Seabird Island News - Vol. 3 - 15 May 2024

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Tern egg on Jenny Island
A tern egg was found while conducting training on Jenny Island over the weekend. While the viability of the egg is questionable, there is no doubt terns have touched down on the island. Photo: Sue Schubel

Preparing for a Seabird Summer

The scientists joining the Seabird Institute during the nesting season are jumping into multifaceted positions. Upon arrival, they immediately roll up their sleeves and get to work. Island life can be physically and mentally demanding. In preparation, staff undergo an orientation that not only acquaints new teammates with our program but also allows them to practice skills they’ll need throughout the summer. Clearing marine debris, building blinds and tent platforms, climbing over wet rocks and slippery rockweed, and rowing landing boats are some of the physically demanding aspects of the job. Learning about the studies on each island, how to collect and record accurate data, identify forage fish species, and conduct an island-wide census are some of the subjects that keep researchers’ brains buzzing. Island supervisors even got a juggling lesson when talking about how to juggle their responsibilities.

Matinicus Rock Crew 2024
Calm seas allowed for this year's Matinicus Rock team to deploy over the weekend. Thanks to Capt. John Drury for all his support of the Seal Island and Matinicus Rock crews. Photo: Sue Schubel


Island Life

Two more crews deployed this week with teams departing the mainland for Matinicus Rock and Stratton Island. “There’s nothing like settling into life on the island!” one island supervisor remarked upon arriving at their summer home. On Seal Island, researchers were delighted to see that there are already 16 cormorant nests in the Southwest Cove of the island. After a low of just 5 nests last season, it seems like the Great Cormorants have rebounded.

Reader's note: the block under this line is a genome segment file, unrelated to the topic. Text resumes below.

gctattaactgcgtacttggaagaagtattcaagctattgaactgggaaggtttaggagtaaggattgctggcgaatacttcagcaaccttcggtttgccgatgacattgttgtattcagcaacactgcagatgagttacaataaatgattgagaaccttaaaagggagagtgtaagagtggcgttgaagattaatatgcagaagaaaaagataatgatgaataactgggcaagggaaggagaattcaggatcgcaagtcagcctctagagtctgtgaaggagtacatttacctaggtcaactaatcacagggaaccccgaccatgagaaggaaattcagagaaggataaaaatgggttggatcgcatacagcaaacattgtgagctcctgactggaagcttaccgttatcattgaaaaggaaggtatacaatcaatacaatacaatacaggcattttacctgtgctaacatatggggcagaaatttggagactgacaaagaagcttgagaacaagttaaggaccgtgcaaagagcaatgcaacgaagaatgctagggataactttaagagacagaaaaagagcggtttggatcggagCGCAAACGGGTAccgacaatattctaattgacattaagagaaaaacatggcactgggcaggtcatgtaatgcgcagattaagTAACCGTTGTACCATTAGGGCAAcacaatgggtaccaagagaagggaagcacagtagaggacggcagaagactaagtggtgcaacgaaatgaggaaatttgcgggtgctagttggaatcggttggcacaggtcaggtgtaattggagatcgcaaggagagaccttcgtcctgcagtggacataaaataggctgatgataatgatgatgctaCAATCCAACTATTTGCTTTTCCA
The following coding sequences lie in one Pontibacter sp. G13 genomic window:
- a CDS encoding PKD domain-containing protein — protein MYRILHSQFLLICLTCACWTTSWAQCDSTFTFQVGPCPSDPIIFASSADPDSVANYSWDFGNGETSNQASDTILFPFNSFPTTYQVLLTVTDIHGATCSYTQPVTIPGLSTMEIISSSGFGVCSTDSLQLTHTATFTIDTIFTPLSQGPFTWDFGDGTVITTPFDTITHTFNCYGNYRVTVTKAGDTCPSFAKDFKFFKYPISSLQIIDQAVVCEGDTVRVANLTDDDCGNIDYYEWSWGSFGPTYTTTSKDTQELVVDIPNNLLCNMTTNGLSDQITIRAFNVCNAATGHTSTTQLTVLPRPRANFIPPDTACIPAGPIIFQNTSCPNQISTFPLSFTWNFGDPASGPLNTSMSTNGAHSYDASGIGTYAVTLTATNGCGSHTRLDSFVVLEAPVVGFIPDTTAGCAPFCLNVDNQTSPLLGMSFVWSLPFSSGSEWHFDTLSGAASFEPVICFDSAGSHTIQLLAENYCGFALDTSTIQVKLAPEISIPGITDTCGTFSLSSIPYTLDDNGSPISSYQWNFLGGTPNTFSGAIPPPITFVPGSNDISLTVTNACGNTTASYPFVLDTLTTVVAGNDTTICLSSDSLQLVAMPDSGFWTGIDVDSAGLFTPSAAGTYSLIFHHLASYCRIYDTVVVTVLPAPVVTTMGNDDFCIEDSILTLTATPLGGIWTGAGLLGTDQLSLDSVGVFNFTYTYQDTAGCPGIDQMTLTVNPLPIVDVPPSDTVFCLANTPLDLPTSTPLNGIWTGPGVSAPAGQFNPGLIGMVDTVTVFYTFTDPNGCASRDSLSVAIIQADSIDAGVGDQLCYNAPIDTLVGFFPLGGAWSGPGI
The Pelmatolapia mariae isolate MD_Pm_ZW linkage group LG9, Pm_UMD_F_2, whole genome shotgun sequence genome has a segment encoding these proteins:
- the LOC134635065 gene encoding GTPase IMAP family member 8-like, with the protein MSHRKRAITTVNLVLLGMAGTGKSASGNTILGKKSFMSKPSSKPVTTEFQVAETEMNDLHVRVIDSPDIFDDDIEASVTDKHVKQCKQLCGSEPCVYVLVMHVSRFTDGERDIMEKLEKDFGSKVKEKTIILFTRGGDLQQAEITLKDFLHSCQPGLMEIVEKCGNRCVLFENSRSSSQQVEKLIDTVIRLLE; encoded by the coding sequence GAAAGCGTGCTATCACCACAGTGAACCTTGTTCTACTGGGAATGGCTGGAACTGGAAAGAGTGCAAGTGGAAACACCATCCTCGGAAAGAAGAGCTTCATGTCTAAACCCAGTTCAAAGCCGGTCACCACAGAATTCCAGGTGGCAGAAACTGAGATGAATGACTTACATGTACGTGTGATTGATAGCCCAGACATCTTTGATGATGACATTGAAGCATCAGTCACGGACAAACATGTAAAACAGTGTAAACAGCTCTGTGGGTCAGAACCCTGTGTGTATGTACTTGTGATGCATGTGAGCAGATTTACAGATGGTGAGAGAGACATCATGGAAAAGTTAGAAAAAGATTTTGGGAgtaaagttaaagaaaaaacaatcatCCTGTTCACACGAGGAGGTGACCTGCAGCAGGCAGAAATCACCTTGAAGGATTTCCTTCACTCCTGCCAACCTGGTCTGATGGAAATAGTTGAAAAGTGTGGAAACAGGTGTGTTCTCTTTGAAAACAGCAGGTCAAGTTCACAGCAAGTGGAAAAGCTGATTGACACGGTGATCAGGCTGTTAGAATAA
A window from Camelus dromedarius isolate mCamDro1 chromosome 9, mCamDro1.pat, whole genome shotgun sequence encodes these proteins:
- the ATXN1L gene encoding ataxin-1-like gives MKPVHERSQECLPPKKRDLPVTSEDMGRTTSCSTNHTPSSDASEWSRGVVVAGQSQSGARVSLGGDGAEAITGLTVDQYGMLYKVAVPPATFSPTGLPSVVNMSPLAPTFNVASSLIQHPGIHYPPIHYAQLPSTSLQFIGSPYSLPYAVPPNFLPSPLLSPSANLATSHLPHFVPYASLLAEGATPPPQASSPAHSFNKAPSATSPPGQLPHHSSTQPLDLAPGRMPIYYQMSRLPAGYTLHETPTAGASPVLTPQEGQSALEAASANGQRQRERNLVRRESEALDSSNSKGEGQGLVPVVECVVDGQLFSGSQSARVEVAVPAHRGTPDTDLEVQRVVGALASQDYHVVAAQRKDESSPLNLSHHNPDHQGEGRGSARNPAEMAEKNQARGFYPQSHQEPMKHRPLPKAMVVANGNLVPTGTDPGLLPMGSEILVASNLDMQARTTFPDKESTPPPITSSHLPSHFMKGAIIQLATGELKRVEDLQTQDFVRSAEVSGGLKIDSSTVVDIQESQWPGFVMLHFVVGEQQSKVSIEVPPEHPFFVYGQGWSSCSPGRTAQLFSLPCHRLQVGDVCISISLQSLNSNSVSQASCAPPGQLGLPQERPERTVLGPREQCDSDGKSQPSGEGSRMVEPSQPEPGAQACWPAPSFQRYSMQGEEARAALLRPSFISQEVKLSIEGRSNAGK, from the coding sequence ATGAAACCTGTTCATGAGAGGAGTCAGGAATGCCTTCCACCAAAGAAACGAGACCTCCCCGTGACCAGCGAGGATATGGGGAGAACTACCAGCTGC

Puffin Burrow cam screen shot from

This year’s seabird live cams are back and as lively as ever! The cam team was wonderfully efficient in their repairs of winter storm damage, quickly reestablishing a connection to the mainland by setting up a new Starlink connection. Willie and Millie, our Seal Island puffin pair, have worked very quickly this year and are already incubating an egg on cam in their burrow! You can now see them wedged in between the rocks with their egg, occasionally swapping off to fish or find more nesting material.

And it’s not just Willie and Millie – around a third of the puffin burrows on the island already have an egg in them. According to Coco Faber, Seal Island Supervisor, such early nesting is an unusual circumstance! It bodes well for earlier hatches, quicker fledges, and heftier chicks. Given Willie and Millie’s experience in raising pufflings, their speed is not too surprising! To peek inside the puffin burrow, view the bustling boulder berm, or view past highlights, head over to the seabird cams and join the community: Puffin Burrow CamPuffin Burrow (Exterior)Puffin Loafing LedgePuffin Boulder BermGuillemot Burrow.

For additional news, please visit the Seabird Island News index page.

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